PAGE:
Even though I enjoy poking at DIR diving purists, I do respect their commitment to the sport, safety and dedication to training and fitness.
That said, I do not agree that you must live, breath and train DIR to be considered a competent and safe diver. One example (there are many) of a DIR requirement that is not appropriate for every diving situation is the Hogarthian, single webbing harness.
I spoke recently with a very well respected (major-league, well-known, world-wide acclaim kind of guy) dive trainer related an experience he had in the last few weeks that demonstrates how single-minded, only-one-right-way thinking can get you killed. If you know me, you can guess who it is, but I don’t think it’s my place to mention his name.
He was training a group of fire fighters from a major city to safely dive under ice. All of these divers were required to be DIR as standard practice for the dive rescue team. For those who may not be aware, no shoulder releases are allowed for DIR compliance, so none of these divers used them.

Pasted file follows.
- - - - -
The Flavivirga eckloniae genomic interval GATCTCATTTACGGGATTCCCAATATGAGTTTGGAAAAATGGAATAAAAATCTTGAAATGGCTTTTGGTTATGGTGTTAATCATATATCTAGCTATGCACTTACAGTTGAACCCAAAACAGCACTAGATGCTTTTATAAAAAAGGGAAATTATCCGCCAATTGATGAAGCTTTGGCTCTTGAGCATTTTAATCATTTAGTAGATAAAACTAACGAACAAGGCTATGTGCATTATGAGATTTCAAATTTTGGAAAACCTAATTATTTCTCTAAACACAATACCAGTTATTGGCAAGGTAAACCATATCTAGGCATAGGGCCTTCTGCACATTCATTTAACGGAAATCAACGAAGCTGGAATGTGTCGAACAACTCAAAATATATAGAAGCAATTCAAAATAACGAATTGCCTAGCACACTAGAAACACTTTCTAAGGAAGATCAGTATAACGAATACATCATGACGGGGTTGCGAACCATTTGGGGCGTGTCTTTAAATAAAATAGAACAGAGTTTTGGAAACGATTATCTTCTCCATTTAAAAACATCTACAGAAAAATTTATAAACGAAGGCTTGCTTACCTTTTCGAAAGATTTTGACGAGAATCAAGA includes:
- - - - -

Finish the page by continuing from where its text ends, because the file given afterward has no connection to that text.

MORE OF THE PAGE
The problem was that the ice, while plenty thick to support the weight of the divers prior to entering the water, getting out with full gear was impossible. The ice would just crumble under the force of such heavily weighted divers pushing against it.
Under that circumstance, the standard protocol is to remove the rig in the water to reduce the stress, get out, then remove the dive rig separately. Big problem. Not one of the divers could get out of his harness while in the water. They were all effectively trapped.
Of course they eventually managed to extricate each other from the icy hole, but it was such a big problem that they immediately repealed the DIR mandate within the department. Just thought some of you might find that interesting.